An incredibly gifted mentor of mine tells a great story about how he returned from work one day and announced, “Honey, start packing – I’ve accepted a new job and we’re moving.” His wife was understandably upset and blindsided that he made such a big decision without consulting her. I see this scenario on a much too frequent basis in the executive search world – from a recruiting standpoint, executive placements rarely “stick” if the spouse is not on board with the decision.
Why is it important to involve your spouse in your career decisions? Looking at it from a biblical perspective, I believe the Lord gives the spouse an incredible amount of intuition and discernment in making big decisions. Wise counsel can help us to avoid any shortsightedness or biases and also help us to consider alternative options that may exist. In my experience, more often than not, the spouse verifies the “gut feeling” regarding the path that you’ve already unconsciously chosen. In addition, prioritizing your spouse in your life will not make every decision easy for you, but it can likely eliminate and weed out some selfish decisions you may be tempted to make that would hurt the person closest to you. At the very least, by involving one’s spouse early in the decision process, there will be no surprises once the final decision has been made.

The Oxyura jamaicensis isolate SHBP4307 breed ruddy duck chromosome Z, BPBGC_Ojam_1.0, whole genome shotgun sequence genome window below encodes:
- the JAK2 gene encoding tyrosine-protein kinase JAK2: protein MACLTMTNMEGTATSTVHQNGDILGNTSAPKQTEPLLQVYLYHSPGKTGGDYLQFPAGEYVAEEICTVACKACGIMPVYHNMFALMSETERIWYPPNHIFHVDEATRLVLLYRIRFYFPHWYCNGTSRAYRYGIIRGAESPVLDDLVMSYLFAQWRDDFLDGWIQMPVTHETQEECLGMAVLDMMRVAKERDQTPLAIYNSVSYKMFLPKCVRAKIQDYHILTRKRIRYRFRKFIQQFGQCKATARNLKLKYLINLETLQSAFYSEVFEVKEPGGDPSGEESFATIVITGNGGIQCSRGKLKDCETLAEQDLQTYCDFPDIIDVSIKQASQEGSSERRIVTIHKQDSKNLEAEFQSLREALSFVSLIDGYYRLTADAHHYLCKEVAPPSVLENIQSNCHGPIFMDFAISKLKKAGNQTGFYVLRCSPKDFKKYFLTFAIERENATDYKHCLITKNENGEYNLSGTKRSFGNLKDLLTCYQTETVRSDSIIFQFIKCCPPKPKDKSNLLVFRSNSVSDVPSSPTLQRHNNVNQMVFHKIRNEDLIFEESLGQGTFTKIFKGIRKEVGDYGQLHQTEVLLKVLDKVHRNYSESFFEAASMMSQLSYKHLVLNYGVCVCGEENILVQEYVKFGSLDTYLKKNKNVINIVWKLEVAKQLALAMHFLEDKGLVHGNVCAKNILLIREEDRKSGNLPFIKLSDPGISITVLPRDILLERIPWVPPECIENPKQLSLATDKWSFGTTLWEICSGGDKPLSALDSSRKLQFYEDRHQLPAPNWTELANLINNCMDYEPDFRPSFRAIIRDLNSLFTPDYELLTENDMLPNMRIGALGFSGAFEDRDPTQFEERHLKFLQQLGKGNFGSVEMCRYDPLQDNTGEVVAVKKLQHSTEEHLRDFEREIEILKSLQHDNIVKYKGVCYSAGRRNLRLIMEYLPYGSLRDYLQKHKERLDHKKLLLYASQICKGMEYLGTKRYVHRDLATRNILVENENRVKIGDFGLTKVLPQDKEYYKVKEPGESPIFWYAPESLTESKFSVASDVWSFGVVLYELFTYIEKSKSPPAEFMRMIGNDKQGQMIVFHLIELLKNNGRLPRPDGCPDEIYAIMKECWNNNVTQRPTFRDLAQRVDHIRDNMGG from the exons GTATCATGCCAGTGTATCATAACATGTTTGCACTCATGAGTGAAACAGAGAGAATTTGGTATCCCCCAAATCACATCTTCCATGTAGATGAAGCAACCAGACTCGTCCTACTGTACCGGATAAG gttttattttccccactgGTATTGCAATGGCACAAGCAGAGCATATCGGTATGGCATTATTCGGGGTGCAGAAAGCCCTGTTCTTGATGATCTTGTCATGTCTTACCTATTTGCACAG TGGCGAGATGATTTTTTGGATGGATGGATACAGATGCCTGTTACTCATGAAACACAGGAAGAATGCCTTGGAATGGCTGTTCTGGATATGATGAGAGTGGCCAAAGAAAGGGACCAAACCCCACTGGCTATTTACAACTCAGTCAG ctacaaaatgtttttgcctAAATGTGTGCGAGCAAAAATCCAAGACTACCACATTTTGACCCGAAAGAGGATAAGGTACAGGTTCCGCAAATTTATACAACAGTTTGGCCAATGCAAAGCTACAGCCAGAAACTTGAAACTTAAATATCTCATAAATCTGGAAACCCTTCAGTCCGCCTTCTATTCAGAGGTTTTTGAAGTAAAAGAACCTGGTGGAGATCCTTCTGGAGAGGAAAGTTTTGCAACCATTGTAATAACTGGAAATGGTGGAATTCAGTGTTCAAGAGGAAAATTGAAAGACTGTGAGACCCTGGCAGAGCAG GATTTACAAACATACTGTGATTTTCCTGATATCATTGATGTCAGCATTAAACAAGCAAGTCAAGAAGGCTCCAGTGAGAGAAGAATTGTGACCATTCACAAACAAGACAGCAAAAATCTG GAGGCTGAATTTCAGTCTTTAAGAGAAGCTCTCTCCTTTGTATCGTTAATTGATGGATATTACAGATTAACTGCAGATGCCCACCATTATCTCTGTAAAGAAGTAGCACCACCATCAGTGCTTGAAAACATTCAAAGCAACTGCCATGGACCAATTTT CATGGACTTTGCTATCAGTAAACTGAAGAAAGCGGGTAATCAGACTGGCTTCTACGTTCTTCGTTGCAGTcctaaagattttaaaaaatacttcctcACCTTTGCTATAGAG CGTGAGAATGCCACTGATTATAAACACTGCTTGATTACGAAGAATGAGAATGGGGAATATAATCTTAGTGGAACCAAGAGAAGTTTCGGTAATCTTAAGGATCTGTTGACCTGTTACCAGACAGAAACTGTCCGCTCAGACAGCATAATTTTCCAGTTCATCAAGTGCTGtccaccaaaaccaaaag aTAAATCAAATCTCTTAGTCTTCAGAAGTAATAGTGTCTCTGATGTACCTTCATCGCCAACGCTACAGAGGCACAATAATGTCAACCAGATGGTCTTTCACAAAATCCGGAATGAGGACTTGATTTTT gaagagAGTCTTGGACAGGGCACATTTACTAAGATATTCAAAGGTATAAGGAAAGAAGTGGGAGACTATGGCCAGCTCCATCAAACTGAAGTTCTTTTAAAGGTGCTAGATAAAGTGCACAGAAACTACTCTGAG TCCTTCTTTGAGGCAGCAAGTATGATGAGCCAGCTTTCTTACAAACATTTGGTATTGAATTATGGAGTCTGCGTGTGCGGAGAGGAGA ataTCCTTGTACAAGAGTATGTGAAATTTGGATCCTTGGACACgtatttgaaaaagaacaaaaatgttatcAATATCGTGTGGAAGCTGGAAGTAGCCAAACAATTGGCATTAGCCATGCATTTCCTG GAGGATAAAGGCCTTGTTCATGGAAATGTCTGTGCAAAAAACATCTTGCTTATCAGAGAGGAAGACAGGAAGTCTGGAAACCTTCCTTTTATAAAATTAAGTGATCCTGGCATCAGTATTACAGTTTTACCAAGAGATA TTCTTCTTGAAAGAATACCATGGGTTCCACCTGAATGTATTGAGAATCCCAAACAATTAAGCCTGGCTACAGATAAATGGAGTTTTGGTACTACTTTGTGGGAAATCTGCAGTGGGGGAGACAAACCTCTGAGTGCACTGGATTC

When working with married individuals that are making critical career decisions, I always ask the question, “what does your wife/husband think?” If the spouse is not onboard or has not been consulted, that’s a huge red flag for me as an executive recruiter. In addition, I try to get the hiring manager + spouse and the executive hire + spouse together for lunch or dinner as a final step in the CXO recruiting process. Involvement from a candidate’s spouse during the decision making process can either uncover potential areas of concern or bring confirmation and ultimately, greater peace to candidate as he/she moves forward in negotiations. Spousal intuition plays a vital role in placement and ultimately benefits both the candidate and client.
Posted: 12/12/2012 2:07:13 PM
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